The reason that Europe, France in particular, doesn’t share Trump’s position has nothing to do with their moral superiority, everything to do with the deals their companies cut with Iran once liar-nObama lifted the sanctions in order to pave the way for his misbegotten nuclear deal with the mullahs.
Chris Wallace further displays his anti-Trump bias by placing his thumb on the scales and, more often than not, balances the two liberals on his four-person panel with Never-Trump Republicans like Karl Rove and Guy Benson.
* In the past, I recall that to qualify as an FBI agent, one had to have either a degree in law or accounting. These days, a bachelor’s degree in criminal justice, political science, engineering or computer science, are also sufficient.
Judging by the level of partisanship and corruption that currently appears to be rampant at the Bureau, I’d say they need many more accountants, engineers and computer scientists, and far fewer lawyers and poly sci majors.
* Andy Schafly, one of the late Phyllis Schafly’s four sons, and heir to her political philosophy, has been waging war on those pushing for a Constitutional Convention for several years.
For those unfamiliar with the ConCon controversy, it has united people as disparate as George Soros and the Koch brothers on the wrong side of the debate. The three billionaires may have different motives for funding the misguided movement, but their reasons – in Soros’s case, open borders resulting in more potential left-wing voters; in the case of the Koch boys, a steady flow of cheap labor and the legalization of marijuana -- are equally rotten for America.
With so much money at their disposal, it probably shouldn’t be too surprising they’ve been able to bring aboard the likes of Jim DeMint and Tom Coburn, who took early retirement from the U.S. Senate in order dive headfirst into the pockets of billionaires.
When David Koch served as Ed Clark’s V.P. running mate in the 1980 presidential race, their Libertarian platform emphasized the legalization of pot and homosexual rights. I suppose it speaks well for Koch’s perseverance, if not for the maturing of his priorities in 38 years, that nothing much has changed.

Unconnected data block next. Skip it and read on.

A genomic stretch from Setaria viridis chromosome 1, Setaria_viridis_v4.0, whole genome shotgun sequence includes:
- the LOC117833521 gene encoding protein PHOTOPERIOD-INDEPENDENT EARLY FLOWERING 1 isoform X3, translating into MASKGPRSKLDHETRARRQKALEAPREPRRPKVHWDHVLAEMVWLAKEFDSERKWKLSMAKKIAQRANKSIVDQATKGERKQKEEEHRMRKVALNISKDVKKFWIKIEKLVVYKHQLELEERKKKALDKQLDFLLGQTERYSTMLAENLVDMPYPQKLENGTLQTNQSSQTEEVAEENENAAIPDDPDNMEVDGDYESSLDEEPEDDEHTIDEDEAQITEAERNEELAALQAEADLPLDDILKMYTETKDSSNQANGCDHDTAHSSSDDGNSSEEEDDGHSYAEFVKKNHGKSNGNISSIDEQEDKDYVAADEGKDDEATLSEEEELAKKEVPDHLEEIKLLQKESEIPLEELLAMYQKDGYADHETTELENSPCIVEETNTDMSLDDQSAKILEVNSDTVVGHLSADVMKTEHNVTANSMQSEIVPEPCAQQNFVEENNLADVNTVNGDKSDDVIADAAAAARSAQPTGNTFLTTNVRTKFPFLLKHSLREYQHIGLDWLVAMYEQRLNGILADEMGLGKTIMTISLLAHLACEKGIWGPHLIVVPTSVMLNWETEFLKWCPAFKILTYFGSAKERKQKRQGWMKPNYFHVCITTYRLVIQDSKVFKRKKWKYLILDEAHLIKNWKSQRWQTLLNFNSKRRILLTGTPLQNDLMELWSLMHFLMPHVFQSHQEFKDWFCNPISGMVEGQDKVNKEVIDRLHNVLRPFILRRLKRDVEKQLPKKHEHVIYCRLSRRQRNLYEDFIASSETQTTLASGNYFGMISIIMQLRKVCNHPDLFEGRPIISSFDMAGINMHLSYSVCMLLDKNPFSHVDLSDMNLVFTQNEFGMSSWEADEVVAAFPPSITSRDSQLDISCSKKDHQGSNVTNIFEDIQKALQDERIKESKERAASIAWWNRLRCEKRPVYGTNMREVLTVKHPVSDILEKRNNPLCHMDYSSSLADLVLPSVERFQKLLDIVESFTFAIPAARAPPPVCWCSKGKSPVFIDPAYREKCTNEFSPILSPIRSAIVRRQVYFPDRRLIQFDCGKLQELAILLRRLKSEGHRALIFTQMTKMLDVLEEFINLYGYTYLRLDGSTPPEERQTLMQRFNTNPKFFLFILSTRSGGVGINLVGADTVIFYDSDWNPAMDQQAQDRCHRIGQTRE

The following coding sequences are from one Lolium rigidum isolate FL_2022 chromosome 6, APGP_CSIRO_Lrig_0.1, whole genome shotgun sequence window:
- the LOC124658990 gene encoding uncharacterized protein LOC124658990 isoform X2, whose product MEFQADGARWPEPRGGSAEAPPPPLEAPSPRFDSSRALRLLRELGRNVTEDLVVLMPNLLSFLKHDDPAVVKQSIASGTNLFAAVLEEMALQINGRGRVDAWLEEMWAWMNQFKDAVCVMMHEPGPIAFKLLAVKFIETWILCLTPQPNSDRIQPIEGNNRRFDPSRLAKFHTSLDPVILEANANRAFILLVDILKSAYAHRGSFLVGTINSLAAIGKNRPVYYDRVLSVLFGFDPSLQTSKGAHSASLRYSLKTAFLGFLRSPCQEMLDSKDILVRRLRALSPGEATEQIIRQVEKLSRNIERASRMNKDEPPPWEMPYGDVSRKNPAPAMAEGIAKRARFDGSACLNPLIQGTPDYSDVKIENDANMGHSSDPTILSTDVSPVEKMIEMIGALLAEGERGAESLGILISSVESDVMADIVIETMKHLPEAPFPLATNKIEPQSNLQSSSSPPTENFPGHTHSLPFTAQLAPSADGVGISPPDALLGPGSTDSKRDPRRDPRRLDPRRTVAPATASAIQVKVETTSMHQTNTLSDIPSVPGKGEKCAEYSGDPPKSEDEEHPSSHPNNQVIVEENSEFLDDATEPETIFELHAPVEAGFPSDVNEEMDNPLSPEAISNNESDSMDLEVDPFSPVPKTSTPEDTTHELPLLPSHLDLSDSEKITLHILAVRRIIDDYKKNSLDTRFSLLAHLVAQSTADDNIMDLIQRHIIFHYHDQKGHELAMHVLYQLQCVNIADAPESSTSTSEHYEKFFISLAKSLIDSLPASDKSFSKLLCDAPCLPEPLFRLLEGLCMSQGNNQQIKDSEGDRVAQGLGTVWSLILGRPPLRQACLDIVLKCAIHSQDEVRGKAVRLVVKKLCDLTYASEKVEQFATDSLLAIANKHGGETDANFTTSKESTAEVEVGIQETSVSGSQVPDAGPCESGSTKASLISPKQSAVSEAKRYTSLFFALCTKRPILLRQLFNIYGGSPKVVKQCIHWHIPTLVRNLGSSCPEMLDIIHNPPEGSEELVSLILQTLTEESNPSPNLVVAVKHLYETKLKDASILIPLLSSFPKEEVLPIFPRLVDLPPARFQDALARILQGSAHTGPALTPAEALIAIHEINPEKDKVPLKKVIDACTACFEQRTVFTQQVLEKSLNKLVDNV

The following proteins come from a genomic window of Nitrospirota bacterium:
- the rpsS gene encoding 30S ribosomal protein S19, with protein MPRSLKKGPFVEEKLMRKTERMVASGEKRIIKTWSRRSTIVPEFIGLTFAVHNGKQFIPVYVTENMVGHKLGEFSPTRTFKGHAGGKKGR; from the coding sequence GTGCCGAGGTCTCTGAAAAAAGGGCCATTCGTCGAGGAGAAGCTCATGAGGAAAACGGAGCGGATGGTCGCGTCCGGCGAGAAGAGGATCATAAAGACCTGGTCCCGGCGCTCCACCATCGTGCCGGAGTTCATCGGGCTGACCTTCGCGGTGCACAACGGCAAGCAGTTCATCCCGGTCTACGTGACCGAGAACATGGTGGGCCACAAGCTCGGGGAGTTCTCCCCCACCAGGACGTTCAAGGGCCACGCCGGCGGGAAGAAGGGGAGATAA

It also speaks well of the American people that in that election, Ronald Reagan and George H.W. Bush garnered 43,901,812 votes to Clark and Koch’s 921,128.
* It strikes me that the toppling of statues of Confederate notables was as cowardly and contemptible as the way that Stalin used to edit Soviet history by airbrushing his rivals out of old May Day photographs. One didn’t have to be a defender of slavery to be offended by the vandalizing of American history.
Still, how is it that Rep. Sheila Jackson Lee, who represents the 16th congressional district of Texas, has been left intact in spite of the fact she bears the names of the Confederacy’s two most famous generals, Robert E. Lee and Thomas “Stonewall” Jackson?
If there’s any justice in the world, Mrs. Lee will soon be removed from the hallowed halls of Congress, melted down and possibly reappear as part of a bridge or highway as a result of the upcoming infrastructure bill.
Better yet, considering the prominent role she has played in fomenting racial division in America, a more appropriate fate might be the one suggested by the Yiddish curse calling for a villain’s reincarnation as a chandelier, to hang by day and burn by night.